Middleton and Department of Health
(310354, 10 June 2011)
Section 41 of the Right to Information Act – refusal to deal; substantial and unreasonable diversion of agency resources
The applicant applied to the Department of Health, also known as Queensland Health (QH), under the Right to Information Act 2009 (Qld) (RTI Act) for access to:
a) all documentation related to [the applicant’s address] dating back to 1980; including folios 1 – 157 from [her] previous RTI application – ref 0205-3000-679
b) all documentation for file references MI167729 MO:09002866, including correspondence to and from third parties, etc; and
c) documentation relating to complaints, in addition to the above, that Queensland Health had received against Brisbane City Council since 1 January 2008.
In response to the access application, QH’s decision-maker:
· refused to deal with items a) and b) of the access application on the basis that all documents relevant to these items were provided to the applicant under a previous application
· interpreted the scope of item c) as meaning any complaints QH had received against Brisbane City Council (Council) since 1 January 2008 in relation to sewage overflow
· indicated that QH was unlikely to hold information regarding complaints against Council about sewage overflow incidents as QH only becomes involved in the limited circumstances prescribed by the Public Health Act 2005; and
· refused access to the documents sought at item c) on the basis that there were reasonable grounds to be satisfied that the documents sought did not exist.
In her external review application, the applicant disputed QH’s decision to refuse to deal with items a) and b) of her access application. She also stated that at item c) of her application she was seeking access to all complaints against Council; not just those concerning sewage overflow.
On external review, the Office of the Information Commissioner (OIC) conveyed to QH a view that whilst it was understandable, given the focus of the access application and the applicant’s email address (sewerageoverflow@[applicant’s email address]) which was included in item c), that the scope of the application was interpreted as being confined to complaints in relation to sewage overflow, this did not accord with a plain reading of the access application.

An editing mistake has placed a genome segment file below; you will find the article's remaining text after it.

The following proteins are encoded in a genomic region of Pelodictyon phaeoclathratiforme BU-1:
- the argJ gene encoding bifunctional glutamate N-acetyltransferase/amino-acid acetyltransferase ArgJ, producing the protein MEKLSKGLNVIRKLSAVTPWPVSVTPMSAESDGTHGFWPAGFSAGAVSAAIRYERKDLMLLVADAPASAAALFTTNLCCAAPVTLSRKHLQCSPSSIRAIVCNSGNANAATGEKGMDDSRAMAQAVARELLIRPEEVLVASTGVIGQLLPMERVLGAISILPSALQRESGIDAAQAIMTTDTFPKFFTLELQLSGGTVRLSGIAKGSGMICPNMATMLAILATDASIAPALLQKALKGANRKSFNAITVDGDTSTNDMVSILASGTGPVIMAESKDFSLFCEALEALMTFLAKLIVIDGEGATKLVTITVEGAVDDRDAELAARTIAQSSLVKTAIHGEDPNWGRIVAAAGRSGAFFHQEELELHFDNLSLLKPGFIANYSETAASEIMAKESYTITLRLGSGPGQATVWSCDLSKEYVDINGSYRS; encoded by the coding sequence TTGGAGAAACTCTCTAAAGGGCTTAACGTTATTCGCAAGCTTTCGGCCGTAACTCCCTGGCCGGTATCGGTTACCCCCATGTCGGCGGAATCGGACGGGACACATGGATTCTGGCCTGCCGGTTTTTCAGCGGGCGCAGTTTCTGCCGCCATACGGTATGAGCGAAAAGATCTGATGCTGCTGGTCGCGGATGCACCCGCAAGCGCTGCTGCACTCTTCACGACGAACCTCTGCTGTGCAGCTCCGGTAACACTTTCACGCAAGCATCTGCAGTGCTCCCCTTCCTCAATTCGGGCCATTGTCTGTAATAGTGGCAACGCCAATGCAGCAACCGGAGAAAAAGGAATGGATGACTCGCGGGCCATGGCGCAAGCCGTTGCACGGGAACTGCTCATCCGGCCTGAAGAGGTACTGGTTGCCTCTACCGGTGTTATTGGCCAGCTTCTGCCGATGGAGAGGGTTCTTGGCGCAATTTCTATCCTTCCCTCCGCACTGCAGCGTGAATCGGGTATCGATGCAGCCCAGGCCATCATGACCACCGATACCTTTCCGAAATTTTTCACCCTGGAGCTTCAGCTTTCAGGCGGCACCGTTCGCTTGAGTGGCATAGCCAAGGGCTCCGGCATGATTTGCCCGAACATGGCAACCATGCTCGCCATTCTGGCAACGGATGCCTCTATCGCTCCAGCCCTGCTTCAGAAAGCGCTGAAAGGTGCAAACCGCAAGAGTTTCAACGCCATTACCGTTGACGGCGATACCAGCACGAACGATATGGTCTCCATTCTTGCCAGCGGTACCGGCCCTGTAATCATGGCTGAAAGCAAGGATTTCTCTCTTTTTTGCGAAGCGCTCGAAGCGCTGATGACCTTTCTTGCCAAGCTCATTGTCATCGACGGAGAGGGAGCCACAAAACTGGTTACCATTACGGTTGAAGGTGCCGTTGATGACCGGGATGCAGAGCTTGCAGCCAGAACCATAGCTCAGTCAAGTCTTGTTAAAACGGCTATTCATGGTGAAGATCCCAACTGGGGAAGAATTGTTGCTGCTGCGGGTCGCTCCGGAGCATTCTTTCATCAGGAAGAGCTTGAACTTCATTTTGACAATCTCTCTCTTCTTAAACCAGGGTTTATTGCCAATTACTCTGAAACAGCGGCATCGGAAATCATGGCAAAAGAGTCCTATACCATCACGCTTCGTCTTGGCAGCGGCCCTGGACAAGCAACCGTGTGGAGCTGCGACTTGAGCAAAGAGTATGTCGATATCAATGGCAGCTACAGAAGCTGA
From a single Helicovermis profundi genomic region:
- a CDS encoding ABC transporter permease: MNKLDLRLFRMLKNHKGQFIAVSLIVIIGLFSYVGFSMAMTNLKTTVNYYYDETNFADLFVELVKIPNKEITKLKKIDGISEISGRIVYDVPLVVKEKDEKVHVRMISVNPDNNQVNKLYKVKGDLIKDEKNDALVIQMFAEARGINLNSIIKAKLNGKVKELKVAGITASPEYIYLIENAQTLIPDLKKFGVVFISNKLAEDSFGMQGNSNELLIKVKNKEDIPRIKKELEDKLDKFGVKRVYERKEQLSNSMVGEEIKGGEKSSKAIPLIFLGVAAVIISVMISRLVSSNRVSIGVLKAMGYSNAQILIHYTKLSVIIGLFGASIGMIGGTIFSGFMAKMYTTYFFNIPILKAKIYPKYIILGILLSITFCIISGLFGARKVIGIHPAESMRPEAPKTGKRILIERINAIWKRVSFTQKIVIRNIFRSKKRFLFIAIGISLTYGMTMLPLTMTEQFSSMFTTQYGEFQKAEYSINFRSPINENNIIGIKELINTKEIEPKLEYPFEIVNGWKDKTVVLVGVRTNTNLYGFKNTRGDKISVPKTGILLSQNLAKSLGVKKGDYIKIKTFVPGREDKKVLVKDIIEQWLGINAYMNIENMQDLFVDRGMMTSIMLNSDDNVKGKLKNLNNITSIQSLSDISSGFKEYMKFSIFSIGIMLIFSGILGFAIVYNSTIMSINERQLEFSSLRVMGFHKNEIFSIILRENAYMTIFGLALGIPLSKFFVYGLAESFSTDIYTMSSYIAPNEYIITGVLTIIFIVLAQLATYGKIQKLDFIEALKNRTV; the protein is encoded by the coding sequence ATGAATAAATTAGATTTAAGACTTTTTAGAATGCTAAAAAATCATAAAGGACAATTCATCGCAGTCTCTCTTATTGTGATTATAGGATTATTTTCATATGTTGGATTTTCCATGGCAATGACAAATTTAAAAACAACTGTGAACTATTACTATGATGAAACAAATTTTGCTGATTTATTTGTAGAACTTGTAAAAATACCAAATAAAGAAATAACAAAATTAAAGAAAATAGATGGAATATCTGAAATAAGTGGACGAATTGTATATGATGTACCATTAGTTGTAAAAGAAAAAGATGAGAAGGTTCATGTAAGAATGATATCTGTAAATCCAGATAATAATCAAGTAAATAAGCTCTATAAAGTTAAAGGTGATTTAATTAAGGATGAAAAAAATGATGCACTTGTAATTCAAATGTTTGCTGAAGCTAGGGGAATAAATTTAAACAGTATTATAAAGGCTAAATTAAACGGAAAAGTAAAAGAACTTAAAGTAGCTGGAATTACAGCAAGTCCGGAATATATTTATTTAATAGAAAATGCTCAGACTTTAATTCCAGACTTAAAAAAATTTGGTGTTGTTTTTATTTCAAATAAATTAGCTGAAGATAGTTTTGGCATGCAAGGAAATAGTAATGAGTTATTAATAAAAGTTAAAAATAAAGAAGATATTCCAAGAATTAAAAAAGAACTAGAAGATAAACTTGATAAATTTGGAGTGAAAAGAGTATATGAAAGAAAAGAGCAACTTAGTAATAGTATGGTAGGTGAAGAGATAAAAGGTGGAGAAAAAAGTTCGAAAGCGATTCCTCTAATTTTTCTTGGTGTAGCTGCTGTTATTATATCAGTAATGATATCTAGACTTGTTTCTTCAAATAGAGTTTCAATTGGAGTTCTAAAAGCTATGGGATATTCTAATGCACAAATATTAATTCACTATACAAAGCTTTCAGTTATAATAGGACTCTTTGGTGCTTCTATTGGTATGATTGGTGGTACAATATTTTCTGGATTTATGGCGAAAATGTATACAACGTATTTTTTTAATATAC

In response, QH contended that it would be a substantial and unreasonable diversion of its resources under section 41 of the RTI Act to process item c) as the request would extend to any complaint received by QH about enforcement of any aspect of public health and safety for which Council is responsible.
However, the applicant submitted that QH could not refuse to deal with her access application under section 41 of the RTI Act because it had not complied with section 42 of the RTI Act and she should not be disadvantaged because QH had breached the Act.
The applicant’s submission that QH had not satisfied the prerequisites set out in section 42 of the Act was accepted. However, it was noted that once the matter was on external review, the RTI Act did not provide a mechanism to remedy this circumstance.
In view of the extent and manner of searches required to locate all documentation responding to the applicant’s request in order to process the access application, the Right to Information Commissioner set aside QH’s decision, substituting a decision that:
· dealing with the access application would be a substantial and unreasonable diversion of QH’s resources; and
· QH is entitled, under section 41 of the RTI Act, to refuse to deal with the access application.